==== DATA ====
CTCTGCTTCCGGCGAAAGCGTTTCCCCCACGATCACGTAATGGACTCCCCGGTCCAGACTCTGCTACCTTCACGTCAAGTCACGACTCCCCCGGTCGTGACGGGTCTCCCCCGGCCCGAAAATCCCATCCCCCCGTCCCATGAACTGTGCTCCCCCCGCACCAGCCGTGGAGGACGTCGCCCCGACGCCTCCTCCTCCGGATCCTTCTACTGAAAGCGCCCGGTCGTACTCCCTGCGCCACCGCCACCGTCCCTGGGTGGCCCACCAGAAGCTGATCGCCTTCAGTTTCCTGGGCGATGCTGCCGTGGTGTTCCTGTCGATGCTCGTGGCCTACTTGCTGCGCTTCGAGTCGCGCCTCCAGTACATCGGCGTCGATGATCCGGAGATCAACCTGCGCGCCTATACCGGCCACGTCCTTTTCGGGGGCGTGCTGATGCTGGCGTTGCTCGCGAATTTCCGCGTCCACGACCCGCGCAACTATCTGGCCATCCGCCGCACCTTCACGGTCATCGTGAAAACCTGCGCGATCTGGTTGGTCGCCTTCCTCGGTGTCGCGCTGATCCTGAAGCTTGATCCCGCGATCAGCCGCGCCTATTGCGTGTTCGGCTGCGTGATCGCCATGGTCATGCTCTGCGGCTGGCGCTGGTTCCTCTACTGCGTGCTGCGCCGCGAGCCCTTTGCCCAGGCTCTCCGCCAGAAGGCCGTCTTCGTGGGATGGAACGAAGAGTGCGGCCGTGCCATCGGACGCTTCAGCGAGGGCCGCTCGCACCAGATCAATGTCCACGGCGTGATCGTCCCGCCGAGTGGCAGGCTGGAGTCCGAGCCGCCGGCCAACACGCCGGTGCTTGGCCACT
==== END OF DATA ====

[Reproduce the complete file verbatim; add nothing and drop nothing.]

CTCTGCTTCCGGCGAAAGCGTTTCCCCCACGATCACGTAATGGACTCCCCGGTCCAGACTCTGCTACCTTCACGTCAAGTCACGACTCCCCCGGTCGTGACGGGTCTCCCCCGGCCCGAAAATCCCATCCCCCCGTCCCATGAACTGTGCTCCCCCCGCACCAGCCGTGGAGGACGTCGCCCCGACGCCTCCTCCTCCGGATCCTTCTACTGAAAGCGCCCGGTCGTACTCCCTGCGCCACCGCCACCGTCCCTGGGTGGCCCACCAGAAGCTGATCGCCTTCAGTTTCCTGGGCGATGCTGCCGTGGTGTTCCTGTCGATGCTCGTGGCCTACTTGCTGCGCTTCGAGTCGCGCCTCCAGTACATCGGCGTCGATGATCCGGAGATCAACCTGCGCGCCTATACCGGCCACGTCCTTTTCGGGGGCGTGCTGATGCTGGCGTTGCTCGCGAATTTCCGCGTCCACGACCCGCGCAACTATCTGGCCATCCGCCGCACCTTCACGGTCATCGTGAAAACCTGCGCGATCTGGTTGGTCGCCTTCCTCGGTGTCGCGCTGATCCTGAAGCTTGATCCCGCGATCAGCCGCGCCTATTGCGTGTTCGGCTGCGTGATCGCCATGGTCATGCTCTGCGGCTGGCGCTGGTTCCTCTACTGCGTGCTGCGCCGCGAGCCCTTTGCCCAGGCTCTCCGCCAGAAGGCCGTCTTCGTGGGATGGAACGAAGAGTGCGGCCGTGCCATCGGACGCTTCAGCGAGGGCCGCTCGCACCAGATCAATGTCCACGGCGTGATCGTCCCGCCGAGTGGCAGGCTGGAGTCCGAGCCGCCGGCCAACACGCCGGTGCTTGGCCACT